Franciscan St. Francis

SPR 2016

Spirit of Women magazine is a national publication presented to women by hospitals and their physicians. The magazine provides up-to-date, evidence-based healthcare information and promotes our hospitals as leaders in women's health excellence.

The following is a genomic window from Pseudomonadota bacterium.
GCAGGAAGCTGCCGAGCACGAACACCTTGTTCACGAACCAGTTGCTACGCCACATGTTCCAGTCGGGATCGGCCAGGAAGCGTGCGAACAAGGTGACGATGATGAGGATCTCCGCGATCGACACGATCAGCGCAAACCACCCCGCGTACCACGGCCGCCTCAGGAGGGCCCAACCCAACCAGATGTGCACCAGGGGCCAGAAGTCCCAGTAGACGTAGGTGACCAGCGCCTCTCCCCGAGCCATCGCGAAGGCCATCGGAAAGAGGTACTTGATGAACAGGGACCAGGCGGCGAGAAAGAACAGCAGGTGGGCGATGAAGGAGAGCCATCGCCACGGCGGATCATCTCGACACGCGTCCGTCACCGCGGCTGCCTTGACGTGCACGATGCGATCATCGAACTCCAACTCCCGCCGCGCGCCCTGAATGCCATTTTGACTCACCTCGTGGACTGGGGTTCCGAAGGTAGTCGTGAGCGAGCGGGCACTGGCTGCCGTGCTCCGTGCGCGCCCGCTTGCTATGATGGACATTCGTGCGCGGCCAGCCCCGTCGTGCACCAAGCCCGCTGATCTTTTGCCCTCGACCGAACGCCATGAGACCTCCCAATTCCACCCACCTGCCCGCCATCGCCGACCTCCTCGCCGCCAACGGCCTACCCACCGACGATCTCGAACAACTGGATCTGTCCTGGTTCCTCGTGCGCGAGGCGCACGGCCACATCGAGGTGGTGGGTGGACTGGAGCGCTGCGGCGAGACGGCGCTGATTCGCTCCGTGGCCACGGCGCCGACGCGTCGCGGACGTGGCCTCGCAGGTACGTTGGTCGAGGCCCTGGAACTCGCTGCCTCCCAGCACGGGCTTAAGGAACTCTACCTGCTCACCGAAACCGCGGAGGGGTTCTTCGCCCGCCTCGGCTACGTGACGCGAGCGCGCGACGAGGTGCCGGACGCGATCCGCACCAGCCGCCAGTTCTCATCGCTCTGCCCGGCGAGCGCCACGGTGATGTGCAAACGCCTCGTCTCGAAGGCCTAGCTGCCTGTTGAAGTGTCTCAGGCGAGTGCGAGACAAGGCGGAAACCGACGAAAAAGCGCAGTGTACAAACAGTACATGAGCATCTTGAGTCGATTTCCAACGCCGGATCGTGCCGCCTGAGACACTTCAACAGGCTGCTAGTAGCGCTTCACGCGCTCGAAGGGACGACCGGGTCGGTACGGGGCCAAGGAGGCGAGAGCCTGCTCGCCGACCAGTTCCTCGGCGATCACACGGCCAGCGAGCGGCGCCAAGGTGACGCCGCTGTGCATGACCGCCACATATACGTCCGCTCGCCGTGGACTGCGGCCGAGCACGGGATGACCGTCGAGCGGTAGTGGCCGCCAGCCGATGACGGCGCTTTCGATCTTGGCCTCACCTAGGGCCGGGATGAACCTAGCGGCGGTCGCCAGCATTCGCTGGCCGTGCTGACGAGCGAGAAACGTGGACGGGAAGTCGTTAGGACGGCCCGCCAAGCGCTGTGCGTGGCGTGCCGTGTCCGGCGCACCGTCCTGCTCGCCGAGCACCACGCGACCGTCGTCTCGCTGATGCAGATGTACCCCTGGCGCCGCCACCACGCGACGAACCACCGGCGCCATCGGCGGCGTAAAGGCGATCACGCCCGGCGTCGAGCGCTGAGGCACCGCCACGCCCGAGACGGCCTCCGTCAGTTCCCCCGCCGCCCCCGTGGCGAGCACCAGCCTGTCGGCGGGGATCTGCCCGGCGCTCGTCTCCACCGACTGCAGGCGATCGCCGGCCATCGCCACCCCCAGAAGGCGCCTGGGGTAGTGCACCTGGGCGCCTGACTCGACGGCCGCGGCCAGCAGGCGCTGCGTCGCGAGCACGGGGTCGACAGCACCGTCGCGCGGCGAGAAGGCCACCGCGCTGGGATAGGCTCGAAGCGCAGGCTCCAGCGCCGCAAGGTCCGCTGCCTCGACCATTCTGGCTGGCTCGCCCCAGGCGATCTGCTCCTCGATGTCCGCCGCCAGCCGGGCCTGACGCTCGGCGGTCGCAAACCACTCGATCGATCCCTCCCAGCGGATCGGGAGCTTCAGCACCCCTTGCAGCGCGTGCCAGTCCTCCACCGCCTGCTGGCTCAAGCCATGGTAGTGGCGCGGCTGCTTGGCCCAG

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1 3 F r a n c i s c a n S t F r a n c i s . o r g S P R I N G 2 016 I N S P I R I N G W O M E N I f you've spent a lifetime peering through eyeglasses or contact lenses, there's nothing quite like the experience of waking up the morning after LASIK surgery and being able to see clearly. LASIK, an acronym for Laser-Assisted in situ Keratomileusis, is a laser eye surgery that corrects some common vision problems, resulting in perfect or nearly perfect unaided vision. Laser vision correction has been around for more than 25 years, and while the basic procedure hasn't changed much, subtle improvements in technology have made for better outcomes, according to Sungjun Hwang, MD, an ophthalmologist affiliated with University of Rochester Medicine's Thompson Health, Canandaigua, New York. CUSTOMIZING EYESIGHT Improvements in the customization of LASIK surgery mean the cornea can be viewed more three- dimensionally and the procedure can be "tweaked" to a greater degree for each individual patient. "It used to be that if someone came in with the same prescription, we would treat them with the same procedure," said Dr. Hwang. "Now you can identify even subtle differences in the same basic [prescription], which allows us to customize each procedure to give the patient a notably different visual experience." DIFFERENT PROCEDURES There are several different types of laser eye surgery procedures, including so-called "bladed" and "bladeless," but one is not necessarily better than another, said Dr. Hwang. Both have very similar outcomes, as well as their own set of possible complications, although complications from laser eye surgery are rare. Mild after-effects such as dry eye and poor night vision or "halos" usually resolve within the first six months or so. The most important factor in laser eye surgery success is finding a reputable eye surgeon, SHUTTERSTOCK PRK (photorefractive keratectomy) has been around longer than LASIK (Laser-Assisted in situ Keratomileusis) and is still used for patients who aren't good candidates for LASIK, perhaps due to thin corneas. In both procedures, the cornea is reshaped using a laser. With LASIK, a thin, hinged fap is created on the cornea to access the treatment area. With PRK, the cornea's entire outer layer is removed and replaced. It takes patients longer to recover from PRK, and there can be signifcant discomfort, whereas LASIK doesn't usually cause any discomfort. The outcomes in improved vision for the procedures are nearly identical, as is the price. In addition, the same customization is available for PRK as for LASIK, according to Sungjun Hwang, MD, an ophthalmologist affliated with University of Rochester Medicine's Thompson Health. LASIK vs. PRK said Dr. Hwang. Many early centers that opened to focus only on laser vision surgery are now closing, leaving patients without follow-up care. "As a patient, you need to focus on both short- and long-term care and in finding a respected, experienced surgeon who will give you honest answers, because not everyone's a good candidate for LASIK," said Dr. Hwang. Most providers charge $2,500 to $4,000 per eye, depending upon the type of surgery and the degree of correction and customization, and laser eye surgery is rarely covered by insurance. LOOKING TO THE FUTURE The ideal standard of vision, said Dr. Hwang, is to have your new eyes work like those of a 20-year-old. And the future of perfect vision for everyone may be lens replacement surgery, also known as refractive lens exchange. As the name implies, your own imperfect eye lens is replaced with an artificial lens called an intraocular lens (IOL) that permanently corrects your vision. This is the same procedure now used to treat cataracts, but improved FDA-approved lasers may make it a more common procedure for those who are not good candidates for LASIK, such as people with thin corneas or severely compromised eyesight. Lens replacement surgery is permanent and prevents you from ever developing cataracts, but it's pricey and is usually covered by insurance only for correcting cataracts. As the technology becomes more common, however, lens replacement may become standard operating procedure for everyone. • The most important factor in laser eye surgery is fnding a reputable eye surgeon.

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